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What Ever Happened to all the Old Racist Whites from those Civil Rights Photos?

AfroSapiophile

What ever happened to those white folks from those old photos?

A few months ago from this day of publishing, I had an interesting discussion with a white guy at work.  The subject of riots came up.  Pretty much, he attempted to place a mass association of “riots” to Black Lives Matter protesters.  Fascinated with his thoughts (which severely lacked critical thinking), I throw him a critical thinking question:

“Do you think that Black Live Matter protesters, command riots?”

I had to repeat the question because he was in total shock, as if he walked from a train wreck, because he didn’t expect to engage in critical thinking.

detroit_race_riots Do you think MLK changed this white man’s bigoted social ideology?  Any of them?

He answered no, which was smart; they do not command riots to occur.  It’s a bit stupid to suggest such.  While he did concede the point that BLM…

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Average Men and Women

Misandry Angie

Today I want to talk about two stories of averages from the 1940s and the different responses to them. Both stories can be read about in more detail in the book The End of Average: How We Succeed in a World That Values Sameness by Todd Rose (excerpt here.)

The 1940s were marked by eugenicist thoughts from the last century and the racism and ableism they justified.  The field of biological anthropology arose to find racial differences to justify slavery of the black race. By the 1940s the study had shifted to seek correlations between physical appearance with criminality or morality. Statistics was also rising as a field in its own right, and the national appetite for “normal” figures was high.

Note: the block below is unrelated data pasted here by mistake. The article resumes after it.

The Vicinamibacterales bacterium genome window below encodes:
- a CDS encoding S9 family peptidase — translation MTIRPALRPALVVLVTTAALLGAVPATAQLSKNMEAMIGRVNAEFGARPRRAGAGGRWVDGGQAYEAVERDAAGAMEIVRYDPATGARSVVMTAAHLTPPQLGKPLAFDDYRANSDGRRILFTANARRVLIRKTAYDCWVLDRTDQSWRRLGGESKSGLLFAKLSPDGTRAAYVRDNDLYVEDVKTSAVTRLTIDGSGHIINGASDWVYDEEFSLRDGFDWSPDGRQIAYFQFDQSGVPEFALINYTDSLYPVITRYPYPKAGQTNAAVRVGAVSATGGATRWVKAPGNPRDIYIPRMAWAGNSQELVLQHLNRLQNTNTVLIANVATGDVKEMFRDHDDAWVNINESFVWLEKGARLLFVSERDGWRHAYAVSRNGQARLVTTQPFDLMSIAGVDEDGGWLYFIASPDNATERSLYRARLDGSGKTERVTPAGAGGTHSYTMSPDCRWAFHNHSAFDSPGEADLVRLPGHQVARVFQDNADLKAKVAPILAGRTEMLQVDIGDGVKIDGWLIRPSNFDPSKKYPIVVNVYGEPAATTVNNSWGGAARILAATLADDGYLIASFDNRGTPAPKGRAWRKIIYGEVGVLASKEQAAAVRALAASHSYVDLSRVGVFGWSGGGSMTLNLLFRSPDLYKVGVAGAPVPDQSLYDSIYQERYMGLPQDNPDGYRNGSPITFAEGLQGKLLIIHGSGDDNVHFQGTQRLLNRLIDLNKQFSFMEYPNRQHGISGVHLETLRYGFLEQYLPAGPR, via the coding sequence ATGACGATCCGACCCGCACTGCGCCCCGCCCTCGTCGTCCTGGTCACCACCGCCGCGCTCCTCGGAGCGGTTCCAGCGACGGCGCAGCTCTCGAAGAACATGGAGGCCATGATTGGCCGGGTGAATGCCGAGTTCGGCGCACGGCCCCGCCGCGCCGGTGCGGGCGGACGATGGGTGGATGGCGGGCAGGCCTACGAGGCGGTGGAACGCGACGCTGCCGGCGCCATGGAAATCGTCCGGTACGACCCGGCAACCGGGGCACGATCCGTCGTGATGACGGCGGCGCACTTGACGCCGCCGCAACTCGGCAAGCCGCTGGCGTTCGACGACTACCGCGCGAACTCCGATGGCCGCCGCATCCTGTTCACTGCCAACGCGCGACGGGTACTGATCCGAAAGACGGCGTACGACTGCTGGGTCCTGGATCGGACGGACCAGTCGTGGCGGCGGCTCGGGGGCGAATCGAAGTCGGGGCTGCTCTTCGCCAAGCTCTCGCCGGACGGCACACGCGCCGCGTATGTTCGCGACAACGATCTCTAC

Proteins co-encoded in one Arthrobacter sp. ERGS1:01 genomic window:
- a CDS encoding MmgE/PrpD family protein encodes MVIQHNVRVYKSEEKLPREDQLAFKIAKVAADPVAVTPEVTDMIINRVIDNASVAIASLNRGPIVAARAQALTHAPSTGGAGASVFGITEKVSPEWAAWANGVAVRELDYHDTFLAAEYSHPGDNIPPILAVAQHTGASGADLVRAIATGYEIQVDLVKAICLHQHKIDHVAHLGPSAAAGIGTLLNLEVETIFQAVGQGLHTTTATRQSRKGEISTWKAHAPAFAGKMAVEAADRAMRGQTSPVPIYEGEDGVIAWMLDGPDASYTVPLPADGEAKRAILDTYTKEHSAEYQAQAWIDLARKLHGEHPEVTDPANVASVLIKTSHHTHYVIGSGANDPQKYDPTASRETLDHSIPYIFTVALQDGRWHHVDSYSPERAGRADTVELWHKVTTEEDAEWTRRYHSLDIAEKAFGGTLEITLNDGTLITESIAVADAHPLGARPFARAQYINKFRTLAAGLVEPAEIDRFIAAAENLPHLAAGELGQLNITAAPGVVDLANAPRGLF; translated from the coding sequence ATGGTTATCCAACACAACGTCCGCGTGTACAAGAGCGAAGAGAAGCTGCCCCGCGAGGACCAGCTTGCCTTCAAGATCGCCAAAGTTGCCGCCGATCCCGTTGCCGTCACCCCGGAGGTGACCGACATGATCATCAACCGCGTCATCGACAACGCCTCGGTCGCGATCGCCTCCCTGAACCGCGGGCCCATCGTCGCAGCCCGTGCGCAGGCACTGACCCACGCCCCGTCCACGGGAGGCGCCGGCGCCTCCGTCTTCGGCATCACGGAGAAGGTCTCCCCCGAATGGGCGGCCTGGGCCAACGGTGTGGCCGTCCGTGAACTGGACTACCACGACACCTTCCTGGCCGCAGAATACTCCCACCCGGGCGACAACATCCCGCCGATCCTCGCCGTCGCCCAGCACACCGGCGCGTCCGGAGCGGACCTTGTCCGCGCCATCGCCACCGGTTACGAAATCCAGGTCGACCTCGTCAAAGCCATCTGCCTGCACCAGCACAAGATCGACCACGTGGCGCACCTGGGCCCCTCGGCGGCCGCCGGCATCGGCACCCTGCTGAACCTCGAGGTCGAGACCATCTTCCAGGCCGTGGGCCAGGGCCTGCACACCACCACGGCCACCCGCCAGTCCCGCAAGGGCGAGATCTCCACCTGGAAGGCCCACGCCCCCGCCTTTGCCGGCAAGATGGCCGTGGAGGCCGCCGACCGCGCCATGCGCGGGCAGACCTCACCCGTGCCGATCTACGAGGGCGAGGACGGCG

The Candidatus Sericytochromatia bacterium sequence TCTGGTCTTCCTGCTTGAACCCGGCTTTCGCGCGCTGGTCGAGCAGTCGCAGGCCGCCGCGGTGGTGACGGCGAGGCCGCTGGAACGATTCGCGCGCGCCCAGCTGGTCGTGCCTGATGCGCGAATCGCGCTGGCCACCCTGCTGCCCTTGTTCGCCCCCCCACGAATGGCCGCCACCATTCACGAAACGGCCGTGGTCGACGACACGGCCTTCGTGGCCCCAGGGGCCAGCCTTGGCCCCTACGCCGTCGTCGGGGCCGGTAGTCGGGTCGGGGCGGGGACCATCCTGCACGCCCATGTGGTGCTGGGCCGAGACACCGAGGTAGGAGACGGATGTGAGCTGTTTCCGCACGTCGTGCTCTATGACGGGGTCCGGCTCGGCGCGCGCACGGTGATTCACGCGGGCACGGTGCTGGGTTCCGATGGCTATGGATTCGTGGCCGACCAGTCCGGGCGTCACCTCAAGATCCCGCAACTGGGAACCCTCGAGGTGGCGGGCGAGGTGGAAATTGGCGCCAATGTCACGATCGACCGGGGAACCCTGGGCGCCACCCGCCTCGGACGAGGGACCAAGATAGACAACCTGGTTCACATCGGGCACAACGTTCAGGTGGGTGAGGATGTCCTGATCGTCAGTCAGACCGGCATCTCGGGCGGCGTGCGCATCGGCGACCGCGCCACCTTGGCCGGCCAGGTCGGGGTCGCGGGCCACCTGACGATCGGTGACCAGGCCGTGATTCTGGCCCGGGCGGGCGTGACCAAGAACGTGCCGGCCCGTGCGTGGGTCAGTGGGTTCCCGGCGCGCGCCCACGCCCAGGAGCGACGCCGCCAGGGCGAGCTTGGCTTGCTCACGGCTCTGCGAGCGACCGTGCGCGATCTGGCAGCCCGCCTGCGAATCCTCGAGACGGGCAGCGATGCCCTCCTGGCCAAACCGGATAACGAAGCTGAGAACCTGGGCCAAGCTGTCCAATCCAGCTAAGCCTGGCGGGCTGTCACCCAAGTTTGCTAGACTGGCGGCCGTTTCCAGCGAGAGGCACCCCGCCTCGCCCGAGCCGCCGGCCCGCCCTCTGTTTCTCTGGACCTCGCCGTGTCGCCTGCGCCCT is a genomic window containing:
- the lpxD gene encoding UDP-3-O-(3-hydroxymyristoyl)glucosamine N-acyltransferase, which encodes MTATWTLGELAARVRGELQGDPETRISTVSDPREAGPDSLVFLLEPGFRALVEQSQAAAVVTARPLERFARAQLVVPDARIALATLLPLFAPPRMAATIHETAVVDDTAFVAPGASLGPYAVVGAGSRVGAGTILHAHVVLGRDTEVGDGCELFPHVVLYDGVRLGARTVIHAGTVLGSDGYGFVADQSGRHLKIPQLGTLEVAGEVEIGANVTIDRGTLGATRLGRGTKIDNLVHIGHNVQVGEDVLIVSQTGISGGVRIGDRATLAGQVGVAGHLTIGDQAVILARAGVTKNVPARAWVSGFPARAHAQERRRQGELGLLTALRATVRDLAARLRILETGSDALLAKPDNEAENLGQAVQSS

image

Against this backdrop,  gynecologist Robert Dickinson and sculptor Abram Belskie collaborated to create a pair of figures depicting the average man and woman, Normman and Norma. Dickinson measured 15…

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We can’t ignore when it hurts.

socialdissonance

Going into 2016 this David Bowie story is a good place to practice our Social Justice For Adults conversations.

One thing that the fans seem to dislike is that some of us are pointing out and talking about the pedophilia

In the organic body of society, we need the nervous system to feel pain and know when something is wrong.  This sends a signal  to the brain which is where the public conversation is going on and decisions are made.
pain
Without the nervous system telling you that the bone is broken…
That there is a splinter in the finger which may become infected…
That flesh has been cut, torn or burned…

Or…

That pedophilic acts and practices are being normalized…
That there is street harassment…
That we have police brutality.

If we turn off the nervous system. the problem will fester and spread to affect the rest of the body.

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PSA: Yes, “Spirit Animals” Are Cultural Appropriation- That Means You

The Hoodoo Witch

Another important topic has been bought up on my dash, and that is the use of “spirit animals”. Having an animal guide or an animal familiar or an animal you really like is not the same as a spirit animal: and for those of you who are confused, here are several Tumblr posts to help you understand:

poorlifechoicesblog:

[NB: if you (like me) are non-Native and you reblogged agentotter’s commentary PLEASE read sofriel’s refutation below. “Spirit Animal” as a non-Native phrase is SUPER FUCKED UP.]

sofriel:

fralusans-ana-marein:

thekal:

agentotter:

exploitationiscontagious:

Petition to start using “patronus” instead of “spirit animal” because not being appropriative is pretty rad.

Okay let’s go through this one more time. Deep breath.

If you think the concept of “spirit animals” comes from Native American religious practices, you are wrong. Also, you’re probably basing your ideas about Native American spiritualism on…

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Dumha Na nGiall

Ed Mooney Photography

Dumha Na nGiall (1)

The first noticeable structure within the Ráith Na Rig or Fort of the Kings is a Neolithic passage tomb known as ‘The Mound of the Hostages’, or to give it its correct Gaelic name ‘Dumha Na nGiall’. This is most likely the oldest structure at Tara and is believed to have been built sometime around 3000 B.C. This makes it over 5000 years old.  The name is actually quite misleading; this was most certainly not a burial site for prisoners. Considering its location right next to the Royal Seat, the people that were buried here, would have most likely been of significant importance. The truth is that the term ‘Mound of the Hostages’ was a later name given to this mound and derives from the ancient custom of the Ard Ri taking members of lesser kings families into his own to ensure their loyalty. Although they…

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